Chief Executive Officer 
Claire Spencer 
Director of Development 
Natasha Harris 
Director of People, Inclusion and Culture 
Ali Mirza 
Head of Finance & Business Administration 
Sarah Wall 
Acting Director for Buildings and Renewal 
Cornell Farrell 
Director of Commercial 
Jackie Boughton 
Senior Executive Assistant to Claire Spencer 
Jo Daly 

Theatre Department 
Head of Theatre and Dance 
Toni Racklin 
Senior Production Manager 
Simon Bourne 
Liz Eddy, Jill Shelley, Fiona Stewart 
Assistant Producers 
Saxon Mudge, Mali Siloko, Tom Titherington 
Production Managers 
Jamie Maisey, Lee Tasker 
Technical Managers 
Steve Daly, Jane Dickerson, Nik Kennedy, Martin Morgan, Stevie Porter 
Stage Managers 
Lucinda Hamlin, Charlotte Oliver 
Technical Supervisors 
James Breedon, Charlie Mann, Jamie Massey, Matt Nelson, Adam Parrott, Lawrence Sills, Chris Wilby 

Kendell Foster, David Kennard, Burcham Johnson, Bart Kuta, Christian Lyons, Josh Massey, Kieran Poynter, Fred Riding, Fede Spada, Matt Turnbull 
PA to Head of Theatre 
David Green 


Production Administrator 
Caroline Hall 
Production Assistant 
Michaela Harcegová 
Stage Door 
Julian Fox, aLbi Gravener 

Creative Collaboration and Learning 
Head of Creative Collaboration 
Karena Johnson 
Josie Dick 
Lauren Brown 
Assistant Producer 
Rikky Onefeli 
Assistant Producer  
Carmen Okome 

Marketing Department 
Head of Marketing 
Jackie Ellis 
Deputy Head of Marketing 
Ben Jefferies 
Senior Marketing Manager 
Kyle Bradshaw 
Marketing Assistant 
Olivia Brissett and Rebecca Moore 

Communications Department 
Head of Communications 
James Tringham 
Senior Communications Manager 
Ariane Oiticica 
Communications Manager 
Communications Assistant 
Sumayyah Sheikh 

Audience Experience 
Deputy Head of Audience Experience & Operations 
Sheree Miller 
Ticket Sales Managers 
Lucy Allen, Oliver Robinson, Ben Skinner, Jane Thomas 
Operations Managers 
Ben Raynor, Elizabeth Davies-Sadd, Samantha Teatheredge, Hayley Zwolinsk 
Operations Manager (Health & Safety) 
Mo Reideman 
Audience Event & Planning Manager 
Freda Pouflis 
Venue Managers 
Scott Davies, Tabitha Goble, Nicola Lake, Maria Pateli 
Assistant Venue Managers 
Rhiannon Brennan, Sam Hind, Bronagh Leneghan, Melissa Olcese, Daniel Young 
Crew Management 
Dave Magwood, Rob Magwood, James Towell 
Access and Licensing Manager 
Rebecca Oliver 
Security Operations Manager 
Naqash Sheikh 
Audience Experience Coordinator 
Ayelen Fananas 


With thanks...

The Barbican is London’s creative catalyst for arts, curiosity and enterprise. We spark creative possibilities and transformation for artists, audiences and communities – to inspire, connect, and provoke debate. 

We’re committed to making a difference locally, nationally and internationally by showcasing some of the most inspiring and visionary work by artists and communities. We’re not-for-profit. Each year we need to raise 60% of our income through fundraising, ticket sales, and commercial activities. Our supporters play a vital role in keeping our programme accessible to everyone, which includes our work with local schools; development opportunities for emerging creatives; and access to discounted and subsidised tickets.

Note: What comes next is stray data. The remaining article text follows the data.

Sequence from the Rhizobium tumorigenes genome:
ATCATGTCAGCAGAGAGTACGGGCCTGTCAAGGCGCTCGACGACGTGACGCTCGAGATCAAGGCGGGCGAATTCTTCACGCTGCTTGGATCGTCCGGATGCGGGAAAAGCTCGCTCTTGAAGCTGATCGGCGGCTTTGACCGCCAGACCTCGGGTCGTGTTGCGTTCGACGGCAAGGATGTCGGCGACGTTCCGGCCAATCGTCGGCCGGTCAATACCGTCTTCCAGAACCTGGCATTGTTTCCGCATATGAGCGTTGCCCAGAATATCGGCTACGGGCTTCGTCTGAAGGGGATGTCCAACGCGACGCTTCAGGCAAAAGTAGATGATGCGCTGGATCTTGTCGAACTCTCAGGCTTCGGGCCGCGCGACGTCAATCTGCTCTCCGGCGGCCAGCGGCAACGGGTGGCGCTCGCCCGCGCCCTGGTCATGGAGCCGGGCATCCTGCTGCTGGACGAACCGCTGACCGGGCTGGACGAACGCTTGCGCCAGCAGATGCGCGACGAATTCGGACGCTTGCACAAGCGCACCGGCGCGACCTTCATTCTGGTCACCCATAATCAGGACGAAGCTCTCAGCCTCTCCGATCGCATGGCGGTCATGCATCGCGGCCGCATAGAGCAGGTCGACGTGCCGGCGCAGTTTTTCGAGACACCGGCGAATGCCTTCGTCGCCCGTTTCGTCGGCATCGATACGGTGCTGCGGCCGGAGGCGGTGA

Barbican supporters enjoy behind the scenes access across the centre and see first-hand what their gift enables through enhanced priority booking, as well as access to tickets for sold-out performances and exclusive events. For more information please visit or [email protected]

With thanks... 

Founder and principal funder 
The City of London Corporation 

Major Supporters 
Calouste Gulbenkian Foundation (UK Branch) 
Kiran Nadar Museum of Art 
SHM Foundation 
The Terra Foundation for American Art 

Leading Supporters 
Trevor Fenwick and Jane Hindley 
Marcus Margulies 

Programme Supporters 
Goodman Gallery 
Romilly Walton Masters Award 
Jack Shainman Gallery 
The Rudge Shipley Charitable Trust 

Director’s Circle 
James and Louise Arnell 
Farmida Bi CBE 
Jo and Tom Bloxham MBE 
Philippe and Stephanie Camu 
Cas Donald 
Alex and Elena Gerko 
Trevor Fenwick and Jane Hindley 
Sian and Matthew Westerman 
SHM Foundation 
Sir Howard Panter and Dame Rosemary Squire 
Anonymous (1) 


Corporate Supporters 
Bank of America 
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Google Arts & Culture 
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Trusts & Grantmakers 
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The African Arts Trust 
The Ampersand Foundation 
Art Fund 
Bagri Foundation 
CHK Foundation 
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Company of Arts Scholars Charitable Trust  
Fluxus Art Projects 
Institut français du Royaume-Uni 
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High Commission of Canada in The United Kingdom 
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Kusuma Trust UK 
London Community Foundation 
Mactaggart Third Fund 
Maria Björnson Memorial Fund 
U.S. Embassy London 

We also want to thank the Barbican Patrons, members, and the many thousands who made a donation when purchasing tickets.  

The Barbican Centre Trust Ltd, registered charity no. 294282 


Presented by the Barbican in association with MimeLondon.

Co-produced by Théâtre de la Ville-Paris, le Trident Scène Nationale de Cherbourg, Territoires Vendômois – Centre National de la Marionnette-Vendôme, Le Sablier – Ifs Centre National de la Marionnette, Le Parvis –Scène Nationale de Tarbes Pyrénées, Lux – Scène Nationale de Valence and Folimage company.

In partnership with l’Echalier – Agence Rurale de Développement Culturel-Couëtron au Perche and Le Théâtre des 2 Rives – Charenton le Pont. Stereoptik is supported by the French Ministry of Culture – Drac Ile de France and Centre Val de Loire Region. 

Supported by the Institut Français du Royaume-Uni.

Images by Stereoptik, Richard Schroeder and Christophe Reynaud de Lage.